However, I referred to the book as a curate's egg. The reason for this, is that on some issues it seems to me very poor. It goes on about the 'unrepresentative' character of those taking political decisions - when, on the face of it, this just looks like a silly concession to the idea that people's background determines their views (and while I'd take someone to be a fool, if they did not want someone a lot *smarter* than them taking decisions on their behalf). One might say: well, is there not a problem that a lot of people's genuine concerns are not getting represented in the decision-taking process. This is true enough; but I'd have thought that a significant role, here, has been played by the decline of industry and in consequence of industrial unions which - in Britain - played a key role in the development of people who could take up their members' concerns in a way that made sense in the context of policy-making. (I'd also add that, as opportunities and higher education are now more open, there will be fewer capable people who don't - in this sense - look middle class.) We need, here, new institutions, not populism. In addition, at times the authors showed sympathy for referendums - when, as circumstances round Brexit should have made clear, this is the last way in which it makes sense to take decisions. (The key issues are that one ends up with 'unowned' decisions, for which no-one is accountable, and which - as in the Brexit case - can take place in relation to issues which are formidably complex. Here, Sir Ivan Rogers' speech in Cambridge - October 2018; easily found on the internet - brings out just what some of the issues are, and in consequence what the defects are of 'populist' decision-making.
All told, the key problem about populist (cultural) nationalism, at least if it is thought of as locally based, is its populism. Issues of public policy are typically complex and technical. This means that sensible decision-taking needs to be in the hands of people who can at least understand what the problems are. It is important that the rest of us have channels through which our criticisms and concerns can be channelled to those taking the decisions, and also that we can get rid of governments at elections. (It would be good, also, if senior public servants were subject to similar kinds of accountability!) But the idea that it is 'us' who should be taking the actual decisions, seems to me highly problematic.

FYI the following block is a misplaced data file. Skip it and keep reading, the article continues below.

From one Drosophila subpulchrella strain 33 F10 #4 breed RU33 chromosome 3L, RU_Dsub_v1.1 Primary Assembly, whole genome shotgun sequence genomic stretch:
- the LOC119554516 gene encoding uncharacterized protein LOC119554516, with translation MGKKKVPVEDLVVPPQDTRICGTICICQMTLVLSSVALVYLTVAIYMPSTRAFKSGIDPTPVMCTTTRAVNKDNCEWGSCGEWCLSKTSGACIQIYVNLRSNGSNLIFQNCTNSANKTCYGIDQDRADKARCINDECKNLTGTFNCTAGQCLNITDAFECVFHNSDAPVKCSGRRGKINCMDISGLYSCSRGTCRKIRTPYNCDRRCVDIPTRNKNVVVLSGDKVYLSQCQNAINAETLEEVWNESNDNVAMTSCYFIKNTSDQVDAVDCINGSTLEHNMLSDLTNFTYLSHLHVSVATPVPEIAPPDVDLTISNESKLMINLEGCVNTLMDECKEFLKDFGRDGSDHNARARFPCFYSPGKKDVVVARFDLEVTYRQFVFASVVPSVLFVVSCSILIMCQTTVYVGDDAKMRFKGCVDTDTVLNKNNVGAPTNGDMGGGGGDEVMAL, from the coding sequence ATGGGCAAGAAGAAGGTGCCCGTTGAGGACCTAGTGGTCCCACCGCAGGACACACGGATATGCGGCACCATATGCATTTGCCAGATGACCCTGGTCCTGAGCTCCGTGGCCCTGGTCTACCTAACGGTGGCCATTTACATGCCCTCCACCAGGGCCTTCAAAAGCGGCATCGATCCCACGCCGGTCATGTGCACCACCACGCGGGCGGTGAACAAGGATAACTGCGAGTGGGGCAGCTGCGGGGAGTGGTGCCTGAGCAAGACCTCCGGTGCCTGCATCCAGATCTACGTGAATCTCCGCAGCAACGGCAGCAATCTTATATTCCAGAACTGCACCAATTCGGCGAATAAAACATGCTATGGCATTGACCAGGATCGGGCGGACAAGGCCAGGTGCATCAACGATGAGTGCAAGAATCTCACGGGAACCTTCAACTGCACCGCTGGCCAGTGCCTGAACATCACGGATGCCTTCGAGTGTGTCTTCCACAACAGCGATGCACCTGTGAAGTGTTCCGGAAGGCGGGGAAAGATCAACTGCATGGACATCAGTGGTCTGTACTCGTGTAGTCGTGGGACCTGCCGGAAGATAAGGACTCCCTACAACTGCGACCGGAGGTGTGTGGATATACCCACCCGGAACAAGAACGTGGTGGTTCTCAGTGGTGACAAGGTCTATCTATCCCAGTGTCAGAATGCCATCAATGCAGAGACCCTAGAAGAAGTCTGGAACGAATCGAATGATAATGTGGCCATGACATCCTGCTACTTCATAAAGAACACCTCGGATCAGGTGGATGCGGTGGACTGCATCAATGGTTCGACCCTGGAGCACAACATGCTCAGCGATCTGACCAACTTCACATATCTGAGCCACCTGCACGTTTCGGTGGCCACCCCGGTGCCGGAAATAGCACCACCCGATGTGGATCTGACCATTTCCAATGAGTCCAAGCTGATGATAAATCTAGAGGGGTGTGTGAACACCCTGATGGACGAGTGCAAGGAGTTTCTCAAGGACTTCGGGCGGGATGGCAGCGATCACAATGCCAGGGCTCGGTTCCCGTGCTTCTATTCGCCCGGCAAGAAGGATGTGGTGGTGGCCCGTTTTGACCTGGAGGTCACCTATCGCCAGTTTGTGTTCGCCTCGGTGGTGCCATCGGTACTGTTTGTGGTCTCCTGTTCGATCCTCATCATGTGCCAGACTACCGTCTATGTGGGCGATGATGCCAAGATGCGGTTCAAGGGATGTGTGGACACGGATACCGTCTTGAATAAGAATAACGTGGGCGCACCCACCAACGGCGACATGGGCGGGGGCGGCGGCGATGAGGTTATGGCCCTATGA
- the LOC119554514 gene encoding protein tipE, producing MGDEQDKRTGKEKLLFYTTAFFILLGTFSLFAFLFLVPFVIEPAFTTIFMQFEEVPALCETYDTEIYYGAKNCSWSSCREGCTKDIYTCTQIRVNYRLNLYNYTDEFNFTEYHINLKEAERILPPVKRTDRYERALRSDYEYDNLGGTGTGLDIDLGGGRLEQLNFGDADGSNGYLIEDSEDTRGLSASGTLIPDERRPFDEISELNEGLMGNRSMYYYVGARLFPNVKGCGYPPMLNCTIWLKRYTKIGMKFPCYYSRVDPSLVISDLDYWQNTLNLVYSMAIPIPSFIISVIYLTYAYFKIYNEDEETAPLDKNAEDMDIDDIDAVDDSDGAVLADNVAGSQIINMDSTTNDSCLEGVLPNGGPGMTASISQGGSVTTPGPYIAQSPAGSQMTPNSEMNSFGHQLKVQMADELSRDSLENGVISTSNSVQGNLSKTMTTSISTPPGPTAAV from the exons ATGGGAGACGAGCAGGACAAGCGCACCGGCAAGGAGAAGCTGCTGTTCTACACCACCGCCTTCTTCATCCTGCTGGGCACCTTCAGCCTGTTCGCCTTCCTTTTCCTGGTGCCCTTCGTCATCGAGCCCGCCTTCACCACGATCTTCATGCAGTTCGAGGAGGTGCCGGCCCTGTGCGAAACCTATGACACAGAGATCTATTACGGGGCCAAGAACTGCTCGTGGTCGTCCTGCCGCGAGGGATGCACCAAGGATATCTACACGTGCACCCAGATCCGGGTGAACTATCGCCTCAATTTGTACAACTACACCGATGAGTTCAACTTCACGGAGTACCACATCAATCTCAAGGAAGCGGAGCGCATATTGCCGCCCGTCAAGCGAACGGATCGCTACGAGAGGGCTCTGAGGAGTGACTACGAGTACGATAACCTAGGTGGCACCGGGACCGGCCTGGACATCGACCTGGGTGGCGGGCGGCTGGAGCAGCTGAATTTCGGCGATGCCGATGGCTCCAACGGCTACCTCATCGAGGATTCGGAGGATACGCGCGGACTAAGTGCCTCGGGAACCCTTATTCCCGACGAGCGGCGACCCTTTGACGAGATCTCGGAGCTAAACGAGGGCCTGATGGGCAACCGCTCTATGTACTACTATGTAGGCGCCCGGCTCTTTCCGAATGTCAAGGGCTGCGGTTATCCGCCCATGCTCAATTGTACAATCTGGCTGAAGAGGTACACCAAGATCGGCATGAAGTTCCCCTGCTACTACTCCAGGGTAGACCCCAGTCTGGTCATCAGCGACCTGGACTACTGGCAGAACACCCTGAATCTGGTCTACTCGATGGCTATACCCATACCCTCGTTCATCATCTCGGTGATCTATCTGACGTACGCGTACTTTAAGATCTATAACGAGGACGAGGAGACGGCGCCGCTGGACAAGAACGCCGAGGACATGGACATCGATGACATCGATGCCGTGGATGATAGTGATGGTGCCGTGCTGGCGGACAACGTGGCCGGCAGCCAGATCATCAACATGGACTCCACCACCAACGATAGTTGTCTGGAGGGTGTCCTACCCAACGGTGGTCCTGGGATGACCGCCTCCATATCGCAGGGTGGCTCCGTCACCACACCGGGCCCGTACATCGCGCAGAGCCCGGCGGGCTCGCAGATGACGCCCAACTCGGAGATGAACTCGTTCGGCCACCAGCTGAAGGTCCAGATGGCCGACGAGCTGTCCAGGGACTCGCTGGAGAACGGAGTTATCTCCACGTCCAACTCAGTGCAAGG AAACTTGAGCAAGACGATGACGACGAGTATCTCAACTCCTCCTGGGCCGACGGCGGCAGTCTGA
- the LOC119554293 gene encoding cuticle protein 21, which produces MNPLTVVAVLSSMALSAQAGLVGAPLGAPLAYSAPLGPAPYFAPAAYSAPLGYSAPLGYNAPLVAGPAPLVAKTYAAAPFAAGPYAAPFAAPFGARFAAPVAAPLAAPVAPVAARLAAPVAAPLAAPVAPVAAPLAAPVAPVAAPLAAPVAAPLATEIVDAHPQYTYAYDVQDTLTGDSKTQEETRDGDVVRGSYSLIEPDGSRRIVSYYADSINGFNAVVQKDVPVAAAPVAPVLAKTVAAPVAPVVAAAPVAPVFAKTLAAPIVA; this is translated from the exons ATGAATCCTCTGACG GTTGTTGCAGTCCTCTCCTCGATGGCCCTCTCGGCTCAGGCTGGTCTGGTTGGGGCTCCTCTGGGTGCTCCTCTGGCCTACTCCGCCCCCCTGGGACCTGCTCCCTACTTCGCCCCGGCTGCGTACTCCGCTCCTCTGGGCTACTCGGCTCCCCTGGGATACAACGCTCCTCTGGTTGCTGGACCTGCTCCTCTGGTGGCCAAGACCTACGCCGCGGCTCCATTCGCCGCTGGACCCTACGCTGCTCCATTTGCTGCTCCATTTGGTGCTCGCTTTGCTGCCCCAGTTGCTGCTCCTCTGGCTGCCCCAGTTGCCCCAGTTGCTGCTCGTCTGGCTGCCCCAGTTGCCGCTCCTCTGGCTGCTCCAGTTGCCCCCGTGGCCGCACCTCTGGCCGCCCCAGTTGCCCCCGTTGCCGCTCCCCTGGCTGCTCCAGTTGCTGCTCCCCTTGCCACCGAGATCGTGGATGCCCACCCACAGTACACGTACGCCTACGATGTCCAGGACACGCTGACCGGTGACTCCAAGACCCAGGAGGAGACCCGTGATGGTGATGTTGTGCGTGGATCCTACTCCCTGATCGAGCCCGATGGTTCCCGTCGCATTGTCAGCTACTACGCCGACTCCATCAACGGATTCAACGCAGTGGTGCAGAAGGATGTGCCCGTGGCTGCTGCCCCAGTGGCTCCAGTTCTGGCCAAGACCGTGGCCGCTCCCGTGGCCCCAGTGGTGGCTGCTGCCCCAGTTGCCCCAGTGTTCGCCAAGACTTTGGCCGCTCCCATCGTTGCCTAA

But what happens when populist actually come to power? Do they represent "common people" as promised in the campaign? This was not covered, unfortunately. For example long-term experience from Balcans and Hungary was largely ignored, even if populist hold the majority there for at least 1-2 decades. This experience would highlight two important aspects. Firstly, populist often implement different policies from proclaimed (e.g. campaign for blue collar workers but legislate neo liberal policies and cover-up with anti-immigration narrative). This would capture populism as a tool for acquiring and maintaining political power, not an ideology by itself. Secondly, once in power, populists tend to be anti-democratic by suppressing media, demonizing opposition, and influencing legal & voting systems into their favor. This is the actual link to fascism, not the national sentiment or immigration fears. Existing examples show that populists use democracy to acquire power. Once in power, they work against the democracy to maintain power.
It provides many answers as to why National Populism is on the rise across the world and opens up a more complex debate as to the type of demographic of people that are turning against the old political elites; whether that is in America or Europe.
This would serve as an interesting read for remainers and leavers alike. I will be recommending it to both.
The main conclusion of the book is that either directly or indirectly through influence on other political parties’ agendas, National Populists will have a powerful effect on the politics of many Western countries for many years to come. They conclude that National Populism is not a flash in the pan movement that will disappear once voters have made their protest and return to mainstream parties.
The established political class has been far too slow to respond to change. National populists, a by-product of this change, have been quick to articulate a response that is both resonant and compelling.
So what drives the movement to National Populism?